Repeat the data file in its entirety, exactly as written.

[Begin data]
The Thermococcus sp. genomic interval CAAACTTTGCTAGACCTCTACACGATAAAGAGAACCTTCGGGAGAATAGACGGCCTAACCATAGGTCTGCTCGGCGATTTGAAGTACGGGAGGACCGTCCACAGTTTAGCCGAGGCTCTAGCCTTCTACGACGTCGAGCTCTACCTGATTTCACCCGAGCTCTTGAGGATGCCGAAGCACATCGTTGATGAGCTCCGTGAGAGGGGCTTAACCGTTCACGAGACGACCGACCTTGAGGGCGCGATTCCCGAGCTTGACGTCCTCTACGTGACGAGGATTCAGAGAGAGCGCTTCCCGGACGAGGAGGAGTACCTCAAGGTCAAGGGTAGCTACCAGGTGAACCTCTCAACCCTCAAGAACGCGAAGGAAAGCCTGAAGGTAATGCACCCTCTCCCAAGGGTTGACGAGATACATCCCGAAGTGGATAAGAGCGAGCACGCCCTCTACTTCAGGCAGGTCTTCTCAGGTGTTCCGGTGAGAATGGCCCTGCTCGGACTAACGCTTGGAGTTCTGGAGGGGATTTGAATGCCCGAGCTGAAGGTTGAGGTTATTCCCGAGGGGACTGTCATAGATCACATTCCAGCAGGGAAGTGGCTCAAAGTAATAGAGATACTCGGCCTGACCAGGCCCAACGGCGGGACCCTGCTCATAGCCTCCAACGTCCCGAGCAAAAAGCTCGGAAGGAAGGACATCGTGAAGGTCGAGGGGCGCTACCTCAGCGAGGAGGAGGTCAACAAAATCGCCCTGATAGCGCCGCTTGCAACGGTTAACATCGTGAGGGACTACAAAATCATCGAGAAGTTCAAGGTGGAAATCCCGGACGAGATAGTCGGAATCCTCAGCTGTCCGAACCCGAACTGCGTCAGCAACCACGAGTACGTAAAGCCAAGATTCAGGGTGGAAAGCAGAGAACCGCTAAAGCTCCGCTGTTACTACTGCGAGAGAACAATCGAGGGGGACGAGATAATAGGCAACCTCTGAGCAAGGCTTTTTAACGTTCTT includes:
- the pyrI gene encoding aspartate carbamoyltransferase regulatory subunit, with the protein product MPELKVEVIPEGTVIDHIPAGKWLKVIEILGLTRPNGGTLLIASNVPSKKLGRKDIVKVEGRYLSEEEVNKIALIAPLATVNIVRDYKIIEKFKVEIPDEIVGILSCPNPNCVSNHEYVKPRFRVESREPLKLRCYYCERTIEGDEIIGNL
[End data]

The Thermococcus sp. genomic interval CAAACTTTGCTAGACCTCTACACGATAAAGAGAACCTTCGGGAGAATAGACGGCCTAACCATAGGTCTGCTCGGCGATTTGAAGTACGGGAGGACCGTCCACAGTTTAGCCGAGGCTCTAGCCTTCTACGACGTCGAGCTCTACCTGATTTCACCCGAGCTCTTGAGGATGCCGAAGCACATCGTTGATGAGCTCCGTGAGAGGGGCTTAACCGTTCACGAGACGACCGACCTTGAGGGCGCGATTCCCGAGCTTGACGTCCTCTACGTGACGAGGATTCAGAGAGAGCGCTTCCCGGACGAGGAGGAGTACCTCAAGGTCAAGGGTAGCTACCAGGTGAACCTCTCAACCCTCAAGAACGCGAAGGAAAGCCTGAAGGTAATGCACCCTCTCCCAAGGGTTGACGAGATACATCCCGAAGTGGATAAGAGCGAGCACGCCCTCTACTTCAGGCAGGTCTTCTCAGGTGTTCCGGTGAGAATGGCCCTGCTCGGACTAACGCTTGGAGTTCTGGAGGGGATTTGAATGCCCGAGCTGAAGGTTGAGGTTATTCCCGAGGGGACTGTCATAGATCACATTCCAGCAGGGAAGTGGCTCAAAGTAATAGAGATACTCGGCCTGACCAGGCCCAACGGCGGGACCCTGCTCATAGCCTCCAACGTCCCGAGCAAAAAGCTCGGAAGGAAGGACATCGTGAAGGTCGAGGGGCGCTACCTCAGCGAGGAGGAGGTCAACAAAATCGCCCTGATAGCGCCGCTTGCAACGGTTAACATCGTGAGGGACTACAAAATCATCGAGAAGTTCAAGGTGGAAATCCCGGACGAGATAGTCGGAATCCTCAGCTGTCCGAACCCGAACTGCGTCAGCAACCACGAGTACGTAAAGCCAAGATTCAGGGTGGAAAGCAGAGAACCGCTAAAGCTCCGCTGTTACTACTGCGAGAGAACAATCGAGGGGGACGAGATAATAGGCAACCTCTGAGCAAGGCTTTTTAACGTTCTT includes:
- the pyrI gene encoding aspartate carbamoyltransferase regulatory subunit, with the protein product MPELKVEVIPEGTVIDHIPAGKWLKVIEILGLTRPNGGTLLIASNVPSKKLGRKDIVKVEGRYLSEEEVNKIALIAPLATVNIVRDYKIIEKFKVEIPDEIVGILSCPNPNCVSNHEYVKPRFRVESREPLKLRCYYCERTIEGDEIIGNL